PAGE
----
Should issue based politics replace party based politics?

@vandana7 (66816)
India
September 1, 2009 11:46am CST
I dont know about u all, but I am never satisfied with exercising my vote. I feel the issues that I feel about are not represented at all, and the other issues that are around are represented by a party that I dont wholly approve of. We (my non-virtual friends) were discussing this a few months ago. We felt that party politics should give way to individual politics where elected persons should be able to vote based on issues discussed at the parliament rather than following it as party polcy? And the issues to be discussed at each parliamentary session should be decided by people rather than the political parties. After all we do have computers and if we can participate in opinion polls of websites then why not participate on what we want discussed at the parliamentary meeting. It is tax payer's money after all. What is ur call on this? Please share ur views.
1 person likes this
3 responses
@anklesmash (1416)
1 Sep 09
yes then the governments main priority would be doing whats best for it's people rather than trying to remain in power
1 Sep 09
oh by the way i live in the uk and it's from my experience of the british government that i get my opinion
@vandana7 (66816)
• India
6 Sep 09
Hi anklemash, it is the same here. :) I agree 100 percent with what u say. :) Wish u had added a couple of more thoughts on this issue - like how we should be going about it. Anyways, thanks for responding. :) Have a nice day. :)
@stvasile (7317)
• Romania
1 Sep 09
Hello, vandana7! Of course that everybody should have their saying in important decisions that affect us all as citizens, and therefore I support your opinion. There are, however, a few big setbacks in your proposition. First of all, that's impossible because only a part of the citizens have a computer and are able to express their opinion this way. I don't know about India, but in Romania the number of people having an Internet connection is still small, and mostly restricted to the cities. Only a part of the citizens can express their opinion, and that wouldn't be fair. Of course, that opinion can serve as consultative for the decision takers. The biggest setback is, in my opinion, the present day Parliament representation. For the law to change and for a proposition such as yours to be taken into account, a la must exist to support it. But the laws are voted by the people in Parliaments, and those people have no interest in voting such law, as it won't allow them to have such functions in the future (and that position earns them a lot of money)...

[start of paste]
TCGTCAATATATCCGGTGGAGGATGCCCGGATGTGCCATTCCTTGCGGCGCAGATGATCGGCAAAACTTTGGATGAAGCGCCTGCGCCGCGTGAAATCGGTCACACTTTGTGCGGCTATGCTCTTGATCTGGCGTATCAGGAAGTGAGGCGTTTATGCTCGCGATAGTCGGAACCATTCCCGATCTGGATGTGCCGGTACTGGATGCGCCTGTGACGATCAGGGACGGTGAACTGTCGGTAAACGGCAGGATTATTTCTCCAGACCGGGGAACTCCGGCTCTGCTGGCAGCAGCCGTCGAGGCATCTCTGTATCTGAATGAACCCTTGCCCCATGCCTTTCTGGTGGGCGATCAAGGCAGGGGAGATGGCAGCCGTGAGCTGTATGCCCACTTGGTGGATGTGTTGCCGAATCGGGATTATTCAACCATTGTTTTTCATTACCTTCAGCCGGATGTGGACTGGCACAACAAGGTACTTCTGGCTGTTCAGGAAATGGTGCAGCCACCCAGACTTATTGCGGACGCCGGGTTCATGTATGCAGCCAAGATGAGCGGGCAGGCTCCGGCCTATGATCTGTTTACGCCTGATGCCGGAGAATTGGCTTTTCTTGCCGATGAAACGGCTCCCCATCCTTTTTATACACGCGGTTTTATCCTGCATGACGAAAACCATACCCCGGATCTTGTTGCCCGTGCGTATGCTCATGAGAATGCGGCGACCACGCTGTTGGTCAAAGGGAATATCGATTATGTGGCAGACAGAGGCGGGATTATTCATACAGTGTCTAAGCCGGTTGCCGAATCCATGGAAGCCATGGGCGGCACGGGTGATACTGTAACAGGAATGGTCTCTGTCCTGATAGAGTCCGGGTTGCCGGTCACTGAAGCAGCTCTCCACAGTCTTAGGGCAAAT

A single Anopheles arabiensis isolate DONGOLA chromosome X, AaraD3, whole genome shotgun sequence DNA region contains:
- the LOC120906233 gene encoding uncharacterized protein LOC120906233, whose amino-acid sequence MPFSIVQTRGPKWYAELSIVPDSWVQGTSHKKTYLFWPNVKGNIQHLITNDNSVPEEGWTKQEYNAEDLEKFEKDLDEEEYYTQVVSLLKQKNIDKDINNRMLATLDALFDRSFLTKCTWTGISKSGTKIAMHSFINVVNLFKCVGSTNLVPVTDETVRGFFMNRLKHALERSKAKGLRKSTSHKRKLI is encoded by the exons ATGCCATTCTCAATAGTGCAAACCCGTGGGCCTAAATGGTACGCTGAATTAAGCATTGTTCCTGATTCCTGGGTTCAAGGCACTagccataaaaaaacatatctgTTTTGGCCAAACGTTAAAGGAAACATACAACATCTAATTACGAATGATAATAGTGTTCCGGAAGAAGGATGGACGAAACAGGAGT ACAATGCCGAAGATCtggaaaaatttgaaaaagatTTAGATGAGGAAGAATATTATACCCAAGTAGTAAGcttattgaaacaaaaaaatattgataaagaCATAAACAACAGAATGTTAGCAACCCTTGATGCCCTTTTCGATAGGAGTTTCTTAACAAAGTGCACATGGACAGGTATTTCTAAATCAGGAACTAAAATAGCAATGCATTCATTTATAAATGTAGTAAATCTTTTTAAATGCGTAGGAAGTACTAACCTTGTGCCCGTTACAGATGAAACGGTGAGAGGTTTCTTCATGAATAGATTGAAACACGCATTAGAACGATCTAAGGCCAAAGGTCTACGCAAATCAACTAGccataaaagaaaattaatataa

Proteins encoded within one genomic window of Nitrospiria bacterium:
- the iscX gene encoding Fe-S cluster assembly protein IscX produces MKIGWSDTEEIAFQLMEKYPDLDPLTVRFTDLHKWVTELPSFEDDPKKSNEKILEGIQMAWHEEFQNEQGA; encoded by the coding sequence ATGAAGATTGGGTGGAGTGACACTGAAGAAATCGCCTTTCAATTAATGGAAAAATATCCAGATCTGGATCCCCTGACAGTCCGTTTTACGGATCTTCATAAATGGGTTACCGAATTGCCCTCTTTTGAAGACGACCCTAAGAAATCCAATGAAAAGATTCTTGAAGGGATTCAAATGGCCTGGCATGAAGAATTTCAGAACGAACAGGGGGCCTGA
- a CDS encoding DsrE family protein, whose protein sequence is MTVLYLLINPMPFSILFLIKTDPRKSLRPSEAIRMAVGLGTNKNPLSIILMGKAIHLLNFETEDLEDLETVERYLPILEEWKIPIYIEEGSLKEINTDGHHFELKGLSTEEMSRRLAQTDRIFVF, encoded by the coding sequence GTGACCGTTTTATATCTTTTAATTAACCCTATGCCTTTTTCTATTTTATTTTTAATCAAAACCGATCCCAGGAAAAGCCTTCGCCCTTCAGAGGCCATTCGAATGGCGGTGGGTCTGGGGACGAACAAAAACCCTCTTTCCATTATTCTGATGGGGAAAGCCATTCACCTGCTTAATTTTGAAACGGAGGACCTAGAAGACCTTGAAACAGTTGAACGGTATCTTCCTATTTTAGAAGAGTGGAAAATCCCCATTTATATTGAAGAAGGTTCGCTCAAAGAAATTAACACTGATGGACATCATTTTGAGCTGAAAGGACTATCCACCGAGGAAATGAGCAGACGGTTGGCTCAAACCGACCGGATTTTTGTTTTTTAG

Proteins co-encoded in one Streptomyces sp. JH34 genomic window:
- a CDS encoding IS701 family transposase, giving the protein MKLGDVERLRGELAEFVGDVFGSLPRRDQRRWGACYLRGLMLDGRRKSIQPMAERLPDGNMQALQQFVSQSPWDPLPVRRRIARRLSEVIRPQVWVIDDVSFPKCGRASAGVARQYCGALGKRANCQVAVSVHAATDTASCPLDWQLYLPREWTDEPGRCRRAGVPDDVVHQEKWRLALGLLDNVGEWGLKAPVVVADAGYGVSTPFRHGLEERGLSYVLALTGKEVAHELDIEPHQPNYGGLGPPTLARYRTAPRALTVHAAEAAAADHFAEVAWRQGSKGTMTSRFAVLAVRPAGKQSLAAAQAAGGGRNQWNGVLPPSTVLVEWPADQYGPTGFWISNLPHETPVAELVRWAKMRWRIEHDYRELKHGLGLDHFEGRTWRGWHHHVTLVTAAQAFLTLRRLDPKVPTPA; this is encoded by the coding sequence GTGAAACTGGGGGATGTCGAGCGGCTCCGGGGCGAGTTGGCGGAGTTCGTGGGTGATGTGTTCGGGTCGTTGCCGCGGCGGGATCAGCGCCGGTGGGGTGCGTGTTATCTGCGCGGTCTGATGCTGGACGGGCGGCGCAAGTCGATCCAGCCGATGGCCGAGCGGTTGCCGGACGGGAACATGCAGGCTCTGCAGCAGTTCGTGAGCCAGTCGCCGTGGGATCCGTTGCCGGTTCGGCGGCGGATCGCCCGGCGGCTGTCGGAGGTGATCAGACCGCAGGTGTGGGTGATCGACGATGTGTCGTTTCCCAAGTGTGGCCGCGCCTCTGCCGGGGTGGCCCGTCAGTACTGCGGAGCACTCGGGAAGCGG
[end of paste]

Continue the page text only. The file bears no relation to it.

1 person likes this
@vandana7 (66816)
• India
6 Sep 09
Hello stvasile, nice to c u in such mature discussions. :) Kidding Spartan. Even we dont have as many computers. Nor are many in rural regions that educated. :( But then, what is the status now anyway. They are voting for something they dont even now. I doubt if they understand that funds are being allocated to nuclear tests when they should in fact be used for linking the rivers first - to prevent drought and floods. I mean I could think of several things like that. Oh! I know. There will be brain drain if we get to that! But they should have their say in a democracy as I would. As things stand they just walk up affix thumb impression on some paper and are paid a few hundreds as they walk out by somebody from the party. That can definitely be avoided. In fact, I think that is black money that is disbursed! That money might just be enough to keep the brainy guys around! And we could definitely have Internet cafes all over in a couple of years. Yeah - law must change. If more people and more educated folks were to raise pertinent issues frequently and lobby for it through newspapers and other media off and on - politicians will be forced to take cognisanz. Anyways, it is a long way off - but it is a thought. :)
1 person likes this
@vandana7 (66816)
• India
6 Sep 09
I am giving u BR again spartan. :) It is because guess - not arguing with me. ha ha. No because u have considered the issue in such a mature way for ur age. :) U seem to be quite knowledgeable as well. Nice knowing u. :) Have a nice day. :)
1 person likes this
@bhanusb (5709)
• India
2 Sep 09
An individual may be a honest person. It's difficult for him/her to be elected in parliament if he/she does not belong to a party. Now is the age of part politics. We have to support any political party.We vote for a party not for a person.Before giving our votes we judge the manifesto of the parties and their activities.This is the reality.
@vandana7 (66816)
• India
6 Sep 09
I beg to differ. Recently we had one gentleman called Jayaprakash Narayan. He contested independently and won with an overwhelming majority in one of the most populated parts of our city. He was an IAS officer once. So he is fairly intelligent. We could alternately have our own agenda - want nuclear tests or not, want rivers to be linked or not, want metro railways in these these cities or not, want army to acquire more sophisticate arms or not and so on and so forth and ask each individual to decide on spending a sum of Rs.100 on these ideas - duly mentioning the ratio against each issue that they consider important to them. We dont need all those fighting, arguing, we did this, we did that, no u did this u did that. Waste of time and money. At least I think so. We need servants there who will work rather than spend time like that. Thanks anyways for ur valuable opinion. Mine is just a thought not yet fully formulated. But I do believe it is possible. :) Have a nice day. :)